“Being called a racist in South Africa is possibly the worst label that can be attributed to a person.” This is according to Advocate Gerrie Nel, head of AfriForum’s Private Prosecution Unit.
The organisation has launched a platform to enable people falsely accused of racism or those who are victims of racism to seek AfriForum’s help.
In an Afrikaans video released today, Nel places the spotlight on the immediate consequences faced by victims of false racism claims.
According to Nel, those wrongly accused are often rejected by their community, which leaves them feeling isolated. In extreme cases, they may receive death threats.
AfriForum’s video coincides with today’s developments in the controversial harassment court case against TikTok user Njabulo Madlanga (21), who remains adamant that she was the victim of racism.
A month ago, Caxton reported that Madlanga took to TikTok to accuse three young South Africans of having made monkey noises in her presence, while they were all in a queue at Johannesburg-theme park Gold Reef City. The three, Milan Kruijer (20), Reece Lopes (20) and Jude Fraser-Grant (21), became aware of the allegations upon receiving various threats via social media.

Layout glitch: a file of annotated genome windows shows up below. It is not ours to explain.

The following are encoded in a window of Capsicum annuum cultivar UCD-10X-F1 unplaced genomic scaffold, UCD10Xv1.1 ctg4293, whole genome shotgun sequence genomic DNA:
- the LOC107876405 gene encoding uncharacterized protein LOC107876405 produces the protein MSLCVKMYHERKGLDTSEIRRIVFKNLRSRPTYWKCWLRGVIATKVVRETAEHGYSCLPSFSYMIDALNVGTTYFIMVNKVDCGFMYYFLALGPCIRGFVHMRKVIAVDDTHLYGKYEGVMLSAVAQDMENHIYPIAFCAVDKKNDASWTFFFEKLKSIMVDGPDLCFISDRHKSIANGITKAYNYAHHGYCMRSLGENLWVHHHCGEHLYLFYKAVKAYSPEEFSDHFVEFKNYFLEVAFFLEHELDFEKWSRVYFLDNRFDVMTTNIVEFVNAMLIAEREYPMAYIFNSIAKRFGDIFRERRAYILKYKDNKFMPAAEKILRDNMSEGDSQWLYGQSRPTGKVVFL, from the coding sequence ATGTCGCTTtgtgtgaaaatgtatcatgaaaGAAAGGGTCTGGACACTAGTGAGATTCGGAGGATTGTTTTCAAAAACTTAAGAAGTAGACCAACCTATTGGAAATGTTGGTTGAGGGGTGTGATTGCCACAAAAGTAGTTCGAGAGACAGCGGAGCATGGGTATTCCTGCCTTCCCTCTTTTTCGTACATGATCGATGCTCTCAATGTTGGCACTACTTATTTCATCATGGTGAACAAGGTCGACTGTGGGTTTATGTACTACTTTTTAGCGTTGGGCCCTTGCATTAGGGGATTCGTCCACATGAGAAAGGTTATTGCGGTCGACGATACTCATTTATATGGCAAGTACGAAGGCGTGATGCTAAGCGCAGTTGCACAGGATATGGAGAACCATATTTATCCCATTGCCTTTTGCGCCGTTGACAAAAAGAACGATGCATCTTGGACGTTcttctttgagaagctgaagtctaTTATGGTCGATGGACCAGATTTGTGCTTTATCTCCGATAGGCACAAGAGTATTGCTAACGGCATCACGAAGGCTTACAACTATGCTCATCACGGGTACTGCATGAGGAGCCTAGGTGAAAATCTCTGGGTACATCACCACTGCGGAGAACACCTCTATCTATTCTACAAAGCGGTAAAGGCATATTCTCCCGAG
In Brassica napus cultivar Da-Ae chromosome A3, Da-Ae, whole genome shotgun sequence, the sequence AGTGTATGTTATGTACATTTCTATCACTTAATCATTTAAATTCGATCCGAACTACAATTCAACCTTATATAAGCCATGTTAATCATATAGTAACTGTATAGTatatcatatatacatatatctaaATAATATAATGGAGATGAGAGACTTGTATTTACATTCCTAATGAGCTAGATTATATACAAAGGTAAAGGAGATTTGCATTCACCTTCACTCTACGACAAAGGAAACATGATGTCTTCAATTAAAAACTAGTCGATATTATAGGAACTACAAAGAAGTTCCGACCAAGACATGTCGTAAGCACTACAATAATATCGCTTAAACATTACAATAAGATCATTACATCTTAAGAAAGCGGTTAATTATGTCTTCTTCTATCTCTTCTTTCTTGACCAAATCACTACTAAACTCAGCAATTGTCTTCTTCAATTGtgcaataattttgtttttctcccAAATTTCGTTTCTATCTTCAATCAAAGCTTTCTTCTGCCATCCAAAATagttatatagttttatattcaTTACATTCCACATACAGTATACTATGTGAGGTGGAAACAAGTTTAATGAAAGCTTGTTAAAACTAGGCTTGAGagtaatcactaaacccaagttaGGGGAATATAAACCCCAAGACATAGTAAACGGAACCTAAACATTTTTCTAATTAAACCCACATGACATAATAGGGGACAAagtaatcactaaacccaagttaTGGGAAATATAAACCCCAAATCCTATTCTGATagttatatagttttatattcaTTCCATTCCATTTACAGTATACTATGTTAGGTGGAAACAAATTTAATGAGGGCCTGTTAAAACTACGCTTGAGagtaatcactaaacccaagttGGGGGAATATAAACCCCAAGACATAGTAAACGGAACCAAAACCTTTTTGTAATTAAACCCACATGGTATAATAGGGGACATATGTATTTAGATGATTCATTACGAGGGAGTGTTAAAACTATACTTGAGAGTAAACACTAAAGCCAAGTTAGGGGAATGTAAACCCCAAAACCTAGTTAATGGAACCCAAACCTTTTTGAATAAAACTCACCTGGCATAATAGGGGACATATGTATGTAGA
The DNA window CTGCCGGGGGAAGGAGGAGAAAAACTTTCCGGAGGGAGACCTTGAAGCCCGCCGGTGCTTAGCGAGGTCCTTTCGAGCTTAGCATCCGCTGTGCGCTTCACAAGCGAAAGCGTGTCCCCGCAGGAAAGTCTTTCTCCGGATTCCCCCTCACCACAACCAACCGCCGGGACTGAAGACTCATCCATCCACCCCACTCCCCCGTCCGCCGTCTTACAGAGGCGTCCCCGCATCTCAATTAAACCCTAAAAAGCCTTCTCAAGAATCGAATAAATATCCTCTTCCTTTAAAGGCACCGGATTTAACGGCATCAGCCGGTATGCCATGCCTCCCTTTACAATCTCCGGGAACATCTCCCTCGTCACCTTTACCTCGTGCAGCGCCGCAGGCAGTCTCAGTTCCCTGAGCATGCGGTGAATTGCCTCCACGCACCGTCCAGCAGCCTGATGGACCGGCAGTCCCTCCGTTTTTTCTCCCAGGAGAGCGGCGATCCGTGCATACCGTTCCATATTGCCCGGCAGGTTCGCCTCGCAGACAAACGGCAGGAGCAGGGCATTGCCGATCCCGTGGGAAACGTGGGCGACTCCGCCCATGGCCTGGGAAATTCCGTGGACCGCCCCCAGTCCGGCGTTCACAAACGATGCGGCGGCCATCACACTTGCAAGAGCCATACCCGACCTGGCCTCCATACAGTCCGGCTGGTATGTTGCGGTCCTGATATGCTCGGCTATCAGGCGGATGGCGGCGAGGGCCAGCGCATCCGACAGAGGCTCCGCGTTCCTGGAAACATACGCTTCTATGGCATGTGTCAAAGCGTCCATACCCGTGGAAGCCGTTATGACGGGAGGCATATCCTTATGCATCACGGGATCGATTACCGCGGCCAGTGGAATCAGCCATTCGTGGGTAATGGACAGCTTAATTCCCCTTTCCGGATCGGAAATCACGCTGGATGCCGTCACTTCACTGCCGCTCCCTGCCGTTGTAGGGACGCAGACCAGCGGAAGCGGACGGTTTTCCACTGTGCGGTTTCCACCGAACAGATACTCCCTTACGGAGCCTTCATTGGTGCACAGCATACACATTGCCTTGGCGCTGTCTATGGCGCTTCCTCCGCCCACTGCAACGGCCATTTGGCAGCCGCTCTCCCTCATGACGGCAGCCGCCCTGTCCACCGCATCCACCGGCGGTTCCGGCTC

In this video, social media law attorney Helene Viljoen details some of the threats they had received.
With the help of AfriForum’s Private Prosecution Unit, the three obtained an interim protection order against Madlanga. The Booysen’s Magistrate’s Court found that she had been harassing them, and had to stop doing so. The court also forbade her from mentioning them on social media. Meanwhile, charges of crimen injuria and criminal defamation were laid against Madlanga with the police. The case is still being investigated.
Today, Madlanga and her legal team attended the Booysens Magistrate’s Court where it was confirmed that she would oppose the issuing of a final order against her.
Tumi Sole, who supports Madlanga, posted on social media that her legal team includes heavyweight advocate Ben Winks, who specialises in media, constitutional and international law.
Madlanga will need to file an affidavit setting out why the interim order should not be made permanent. The parties will meet again in court as a hearing is expected in February.
Rupert Candy of Rupert Candy Attorneys, the firm representing Madlanga, confirmed the next steps in the matter – Madlanga’s filing of an affidavit, followed by another affidavit by the complainants – and said that the merits of the case will be dealt with in court.
Barry Bateman, spokesperson of AfriForum’s Private Prosecution Unit, confirmed that the parties agreed on the February postponement, and explained that the interim order remains in effect in the meantime.
This is a developing story and Caxton Local Media will provide updates as more information becomes available.
*This article was amended to include comment from Rupert Candy attorneys.
Read original story on www.citizen.co.za